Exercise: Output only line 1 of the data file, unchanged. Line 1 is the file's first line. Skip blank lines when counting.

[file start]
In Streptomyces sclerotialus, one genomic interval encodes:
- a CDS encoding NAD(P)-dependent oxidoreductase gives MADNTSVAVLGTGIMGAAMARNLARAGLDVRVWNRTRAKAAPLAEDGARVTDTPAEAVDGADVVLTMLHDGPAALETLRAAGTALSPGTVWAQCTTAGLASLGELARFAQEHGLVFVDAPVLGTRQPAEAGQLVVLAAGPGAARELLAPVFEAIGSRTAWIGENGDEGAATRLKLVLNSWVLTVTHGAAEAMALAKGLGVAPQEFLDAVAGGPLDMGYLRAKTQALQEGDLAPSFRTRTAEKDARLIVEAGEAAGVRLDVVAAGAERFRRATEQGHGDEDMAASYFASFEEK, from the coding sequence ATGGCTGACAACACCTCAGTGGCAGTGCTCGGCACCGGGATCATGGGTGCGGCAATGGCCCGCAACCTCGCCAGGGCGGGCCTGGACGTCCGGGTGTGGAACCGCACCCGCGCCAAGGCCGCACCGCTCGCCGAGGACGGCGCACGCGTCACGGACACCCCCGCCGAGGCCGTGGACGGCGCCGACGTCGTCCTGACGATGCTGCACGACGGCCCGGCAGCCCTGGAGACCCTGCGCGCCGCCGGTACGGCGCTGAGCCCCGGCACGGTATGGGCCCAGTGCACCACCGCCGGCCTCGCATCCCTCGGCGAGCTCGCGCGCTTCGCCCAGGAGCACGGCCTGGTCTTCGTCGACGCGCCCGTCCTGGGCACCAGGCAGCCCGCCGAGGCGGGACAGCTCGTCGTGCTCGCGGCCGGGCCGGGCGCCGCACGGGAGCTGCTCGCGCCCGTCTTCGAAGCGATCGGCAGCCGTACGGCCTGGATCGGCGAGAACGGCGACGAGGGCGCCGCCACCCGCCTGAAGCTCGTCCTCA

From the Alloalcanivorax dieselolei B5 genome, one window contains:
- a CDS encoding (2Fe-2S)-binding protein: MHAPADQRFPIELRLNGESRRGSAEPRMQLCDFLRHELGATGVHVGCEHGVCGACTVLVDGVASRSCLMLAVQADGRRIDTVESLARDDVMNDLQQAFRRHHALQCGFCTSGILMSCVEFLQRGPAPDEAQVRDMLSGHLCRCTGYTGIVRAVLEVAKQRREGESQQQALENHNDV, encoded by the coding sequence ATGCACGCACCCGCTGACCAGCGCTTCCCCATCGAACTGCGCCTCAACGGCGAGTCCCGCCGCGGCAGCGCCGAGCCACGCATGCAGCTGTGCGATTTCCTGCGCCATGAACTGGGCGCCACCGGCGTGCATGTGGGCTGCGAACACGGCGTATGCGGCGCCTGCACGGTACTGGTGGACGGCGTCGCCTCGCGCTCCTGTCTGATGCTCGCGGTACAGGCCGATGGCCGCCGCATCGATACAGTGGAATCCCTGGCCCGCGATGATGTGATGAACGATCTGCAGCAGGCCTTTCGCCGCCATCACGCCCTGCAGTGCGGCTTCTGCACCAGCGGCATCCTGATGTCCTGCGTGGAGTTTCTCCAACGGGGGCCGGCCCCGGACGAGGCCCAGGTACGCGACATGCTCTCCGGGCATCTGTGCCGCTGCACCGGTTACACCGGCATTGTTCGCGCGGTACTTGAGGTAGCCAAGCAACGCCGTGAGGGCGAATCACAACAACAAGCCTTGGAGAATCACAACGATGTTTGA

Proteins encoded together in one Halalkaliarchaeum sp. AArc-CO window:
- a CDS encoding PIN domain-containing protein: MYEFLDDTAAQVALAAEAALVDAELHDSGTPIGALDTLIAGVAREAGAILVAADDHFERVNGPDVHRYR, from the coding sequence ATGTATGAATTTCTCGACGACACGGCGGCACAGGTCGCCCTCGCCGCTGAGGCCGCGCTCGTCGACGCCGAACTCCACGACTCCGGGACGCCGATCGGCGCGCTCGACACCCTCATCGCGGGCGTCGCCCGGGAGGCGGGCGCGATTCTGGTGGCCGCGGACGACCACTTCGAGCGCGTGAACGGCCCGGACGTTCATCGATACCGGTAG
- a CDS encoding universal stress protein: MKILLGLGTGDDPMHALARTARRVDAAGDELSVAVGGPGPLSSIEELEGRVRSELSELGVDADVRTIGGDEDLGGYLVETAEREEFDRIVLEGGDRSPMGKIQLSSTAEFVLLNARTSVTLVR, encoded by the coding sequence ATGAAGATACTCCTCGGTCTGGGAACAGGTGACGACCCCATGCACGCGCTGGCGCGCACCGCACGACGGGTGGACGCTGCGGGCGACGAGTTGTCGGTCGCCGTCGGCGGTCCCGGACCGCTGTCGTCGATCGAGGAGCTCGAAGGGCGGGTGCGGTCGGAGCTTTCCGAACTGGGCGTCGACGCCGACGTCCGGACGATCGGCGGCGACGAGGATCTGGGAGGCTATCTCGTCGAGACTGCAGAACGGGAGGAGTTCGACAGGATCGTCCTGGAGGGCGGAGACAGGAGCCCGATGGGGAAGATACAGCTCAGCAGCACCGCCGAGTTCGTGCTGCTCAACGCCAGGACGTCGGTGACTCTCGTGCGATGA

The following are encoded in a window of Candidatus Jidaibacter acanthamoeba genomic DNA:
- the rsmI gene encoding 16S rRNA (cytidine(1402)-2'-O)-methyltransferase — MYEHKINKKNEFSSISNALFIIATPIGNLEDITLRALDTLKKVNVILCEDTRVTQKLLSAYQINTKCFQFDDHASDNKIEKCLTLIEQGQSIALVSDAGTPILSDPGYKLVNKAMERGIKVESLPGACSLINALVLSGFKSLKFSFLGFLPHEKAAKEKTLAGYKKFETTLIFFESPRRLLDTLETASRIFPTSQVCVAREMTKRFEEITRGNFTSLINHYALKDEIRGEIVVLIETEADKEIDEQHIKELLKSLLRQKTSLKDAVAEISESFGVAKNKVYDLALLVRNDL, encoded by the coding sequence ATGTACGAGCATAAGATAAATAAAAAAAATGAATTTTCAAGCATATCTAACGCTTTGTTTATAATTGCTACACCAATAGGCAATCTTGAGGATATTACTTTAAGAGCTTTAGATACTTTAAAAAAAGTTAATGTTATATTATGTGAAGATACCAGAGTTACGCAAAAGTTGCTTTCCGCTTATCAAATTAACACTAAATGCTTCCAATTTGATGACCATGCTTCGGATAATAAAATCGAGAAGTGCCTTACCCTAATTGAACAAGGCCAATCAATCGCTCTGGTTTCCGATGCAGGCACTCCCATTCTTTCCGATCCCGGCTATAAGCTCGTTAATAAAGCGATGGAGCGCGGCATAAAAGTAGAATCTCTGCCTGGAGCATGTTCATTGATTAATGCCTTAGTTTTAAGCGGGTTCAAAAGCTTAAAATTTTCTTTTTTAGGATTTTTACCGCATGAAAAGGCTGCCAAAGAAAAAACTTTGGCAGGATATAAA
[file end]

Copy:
In Streptomyces sclerotialus, one genomic interval encodes: